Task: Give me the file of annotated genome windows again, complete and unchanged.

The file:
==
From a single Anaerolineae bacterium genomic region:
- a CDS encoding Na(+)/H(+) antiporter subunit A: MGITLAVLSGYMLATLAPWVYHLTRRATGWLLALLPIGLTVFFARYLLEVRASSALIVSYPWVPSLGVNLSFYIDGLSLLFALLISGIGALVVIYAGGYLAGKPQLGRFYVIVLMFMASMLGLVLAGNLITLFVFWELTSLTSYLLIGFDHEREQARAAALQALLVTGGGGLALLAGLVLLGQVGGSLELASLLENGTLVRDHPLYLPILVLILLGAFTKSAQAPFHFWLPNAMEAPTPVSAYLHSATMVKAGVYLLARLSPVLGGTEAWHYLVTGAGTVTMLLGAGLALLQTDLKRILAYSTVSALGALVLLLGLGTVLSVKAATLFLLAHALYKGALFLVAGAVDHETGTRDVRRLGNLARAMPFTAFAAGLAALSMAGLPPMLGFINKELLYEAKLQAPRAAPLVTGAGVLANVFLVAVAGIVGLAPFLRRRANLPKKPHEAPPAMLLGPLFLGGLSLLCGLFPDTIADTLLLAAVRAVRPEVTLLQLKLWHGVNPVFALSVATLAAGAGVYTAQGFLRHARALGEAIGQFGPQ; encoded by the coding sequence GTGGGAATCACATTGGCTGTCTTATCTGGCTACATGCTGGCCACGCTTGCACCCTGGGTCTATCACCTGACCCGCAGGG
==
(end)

From a single Anaerolineae bacterium genomic region:
- a CDS encoding Na(+)/H(+) antiporter subunit A: MGITLAVLSGYMLATLAPWVYHLTRRATGWLLALLPIGLTVFFARYLLEVRASSALIVSYPWVPSLGVNLSFYIDGLSLLFALLISGIGALVVIYAGGYLAGKPQLGRFYVIVLMFMASMLGLVLAGNLITLFVFWELTSLTSYLLIGFDHEREQARAAALQALLVTGGGGLALLAGLVLLGQVGGSLELASLLENGTLVRDHPLYLPILVLILLGAFTKSAQAPFHFWLPNAMEAPTPVSAYLHSATMVKAGVYLLARLSPVLGGTEAWHYLVTGAGTVTMLLGAGLALLQTDLKRILAYSTVSALGALVLLLGLGTVLSVKAATLFLLAHALYKGALFLVAGAVDHETGTRDVRRLGNLARAMPFTAFAAGLAALSMAGLPPMLGFINKELLYEAKLQAPRAAPLVTGAGVLANVFLVAVAGIVGLAPFLRRRANLPKKPHEAPPAMLLGPLFLGGLSLLCGLFPDTIADTLLLAAVRAVRPEVTLLQLKLWHGVNPVFALSVATLAAGAGVYTAQGFLRHARALGEAIGQFGPQ; encoded by the coding sequence GTGGGAATCACATTGGCTGTCTTATCTGGCTACATGCTGGCCACGCTTGCACCCTGGGTCTATCACCTGACCCGCAGGG